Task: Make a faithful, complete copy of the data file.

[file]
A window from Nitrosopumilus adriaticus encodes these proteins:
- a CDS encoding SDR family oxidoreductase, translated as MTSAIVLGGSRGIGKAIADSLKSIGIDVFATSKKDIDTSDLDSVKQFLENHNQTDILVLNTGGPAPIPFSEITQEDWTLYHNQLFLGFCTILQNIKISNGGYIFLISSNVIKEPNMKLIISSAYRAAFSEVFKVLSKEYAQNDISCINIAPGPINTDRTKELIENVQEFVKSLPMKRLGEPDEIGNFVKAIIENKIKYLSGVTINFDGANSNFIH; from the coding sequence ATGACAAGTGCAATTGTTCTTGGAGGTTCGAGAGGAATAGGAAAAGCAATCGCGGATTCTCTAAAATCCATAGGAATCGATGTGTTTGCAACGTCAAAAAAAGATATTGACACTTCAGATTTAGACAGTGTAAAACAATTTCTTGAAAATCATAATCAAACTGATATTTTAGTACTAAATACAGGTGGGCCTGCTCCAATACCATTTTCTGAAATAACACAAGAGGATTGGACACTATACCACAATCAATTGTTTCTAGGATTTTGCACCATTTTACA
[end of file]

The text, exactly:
A window from Nitrosopumilus adriaticus encodes these proteins:
- a CDS encoding SDR family oxidoreductase, translated as MTSAIVLGGSRGIGKAIADSLKSIGIDVFATSKKDIDTSDLDSVKQFLENHNQTDILVLNTGGPAPIPFSEITQEDWTLYHNQLFLGFCTILQNIKISNGGYIFLISSNVIKEPNMKLIISSAYRAAFSEVFKVLSKEYAQNDISCINIAPGPINTDRTKELIENVQEFVKSLPMKRLGEPDEIGNFVKAIIENKIKYLSGVTINFDGANSNFIH; from the coding sequence ATGACAAGTGCAATTGTTCTTGGAGGTTCGAGAGGAATAGGAAAAGCAATCGCGGATTCTCTAAAATCCATAGGAATCGATGTGTTTGCAACGTCAAAAAAAGATATTGACACTTCAGATTTAGACAGTGTAAAACAATTTCTTGAAAATCATAATCAAACTGATATTTTAGTACTAAATACAGGTGGGCCTGCTCCAATACCATTTTCTGAAATAACACAAGAGGATTGGACACTATACCACAATCAATTGTTTCTAGGATTTTGCACCATTTTACA